- Buy produce in bulk during its peak season, and preserve it. Do research or ask your regular vendors ahead of time if they’re open to this, but many will be happy to cut their price down a bit if you arrange to buy in large quantities. Then, get canning! There are detailed guidelines on how can produce safely. Plus you’ll be reducing waste by reusing your jars later instead of buying more cans at the store (and saving money while you do!). A friend that has done this says: “I buy local tomatoes in bulk in July from the local market and can them. When I buy at least a bushel, I get them for 50 cents a lb or less–far less money than grocery store tomatoes fresh or canned. I do the same with peaches, for about $1 a lb, and apples, for about 35 cents a lb.”
- In the place of a night out that month, set aside the money you would have used to buy something special from local vendors instead. Even on a tight budget, many of us still want to get out sometimes and shake up the routine. So whether you like to get the occasional meal out, meet up with friends for a drink (I love a good boba!), or take someone special out on a date, plan ahead. A couple weeks ago, instead of planning a dinner out with my husband, I used our “date money” to buy some goat cheese (with jalapeno!) and a delicious grass-fed beef sausage. We made some bread to go with them, and had a lovely date night at home with our hearty snack and a movie.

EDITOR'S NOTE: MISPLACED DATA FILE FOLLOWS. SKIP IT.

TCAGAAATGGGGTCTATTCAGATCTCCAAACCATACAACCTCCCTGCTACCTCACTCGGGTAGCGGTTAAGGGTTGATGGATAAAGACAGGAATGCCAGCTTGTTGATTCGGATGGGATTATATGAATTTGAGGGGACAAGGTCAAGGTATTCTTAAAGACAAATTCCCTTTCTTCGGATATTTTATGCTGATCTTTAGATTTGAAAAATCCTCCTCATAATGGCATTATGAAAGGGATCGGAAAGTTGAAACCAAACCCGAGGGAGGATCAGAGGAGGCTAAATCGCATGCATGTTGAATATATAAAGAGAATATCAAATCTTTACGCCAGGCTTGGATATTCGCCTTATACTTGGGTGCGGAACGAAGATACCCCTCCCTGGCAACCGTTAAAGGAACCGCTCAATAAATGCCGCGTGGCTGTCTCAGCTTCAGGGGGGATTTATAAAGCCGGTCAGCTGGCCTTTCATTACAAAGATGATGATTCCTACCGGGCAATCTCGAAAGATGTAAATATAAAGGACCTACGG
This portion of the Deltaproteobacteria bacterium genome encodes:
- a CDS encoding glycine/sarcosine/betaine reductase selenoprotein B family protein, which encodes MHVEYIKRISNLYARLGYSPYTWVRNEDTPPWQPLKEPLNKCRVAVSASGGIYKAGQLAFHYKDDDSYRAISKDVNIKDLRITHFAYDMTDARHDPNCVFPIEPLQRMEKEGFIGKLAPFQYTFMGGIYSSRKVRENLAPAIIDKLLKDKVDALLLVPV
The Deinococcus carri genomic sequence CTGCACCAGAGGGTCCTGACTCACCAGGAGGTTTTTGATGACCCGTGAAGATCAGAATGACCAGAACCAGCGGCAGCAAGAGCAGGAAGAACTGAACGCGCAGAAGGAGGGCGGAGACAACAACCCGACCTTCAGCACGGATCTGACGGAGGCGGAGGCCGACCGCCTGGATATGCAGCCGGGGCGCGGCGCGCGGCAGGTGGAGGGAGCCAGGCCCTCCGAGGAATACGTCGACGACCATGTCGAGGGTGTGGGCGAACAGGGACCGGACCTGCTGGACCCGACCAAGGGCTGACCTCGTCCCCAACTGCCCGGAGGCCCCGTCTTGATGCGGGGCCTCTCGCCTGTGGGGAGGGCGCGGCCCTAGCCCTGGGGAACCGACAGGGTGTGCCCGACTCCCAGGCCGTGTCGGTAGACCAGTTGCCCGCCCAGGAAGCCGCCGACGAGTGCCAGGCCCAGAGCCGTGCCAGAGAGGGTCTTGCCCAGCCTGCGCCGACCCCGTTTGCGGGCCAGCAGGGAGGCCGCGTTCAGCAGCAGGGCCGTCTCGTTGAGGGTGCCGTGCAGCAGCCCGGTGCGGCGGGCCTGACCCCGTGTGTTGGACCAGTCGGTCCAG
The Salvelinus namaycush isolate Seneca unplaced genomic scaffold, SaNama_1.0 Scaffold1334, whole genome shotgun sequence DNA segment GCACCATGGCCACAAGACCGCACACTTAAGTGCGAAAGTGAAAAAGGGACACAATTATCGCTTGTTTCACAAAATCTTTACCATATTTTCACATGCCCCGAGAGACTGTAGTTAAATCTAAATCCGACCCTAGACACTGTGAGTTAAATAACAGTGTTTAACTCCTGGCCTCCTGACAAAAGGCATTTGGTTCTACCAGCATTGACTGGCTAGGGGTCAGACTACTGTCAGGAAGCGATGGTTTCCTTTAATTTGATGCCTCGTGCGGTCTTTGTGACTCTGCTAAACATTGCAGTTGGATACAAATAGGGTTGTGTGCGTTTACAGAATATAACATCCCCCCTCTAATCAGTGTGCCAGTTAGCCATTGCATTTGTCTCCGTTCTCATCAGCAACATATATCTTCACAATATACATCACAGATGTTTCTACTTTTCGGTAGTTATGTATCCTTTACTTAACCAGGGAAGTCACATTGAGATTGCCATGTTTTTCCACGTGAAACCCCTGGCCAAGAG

- When you visit the farmers market, keep an eye out for locally-made items you’d love to give as gifts. I don’t know about you, but by the time August rolls around, I’m already Christmas shopping. The craze and crowds of December drive me mad, so I tend to keep an eye out for several months before. So as holiday shopping is in full swing, set a target budget for each person on your shopping list, and take a stroll around the farmers market. You’ll find some unique treasures and support your local economy.
Since I’m such a newcomer to making the most of farmers market scene, I also want to recommend this post I found from Don’t Waste the Crumbs. There are lots of a great tips in there, especially for those very committed to frequenting their neighborhood market.
How accessible are farmers markets in your area?
What keeps you going to your own local market, or what holds you back from enjoying one regularly?
Do you have a “favorite find” story from a local vendor?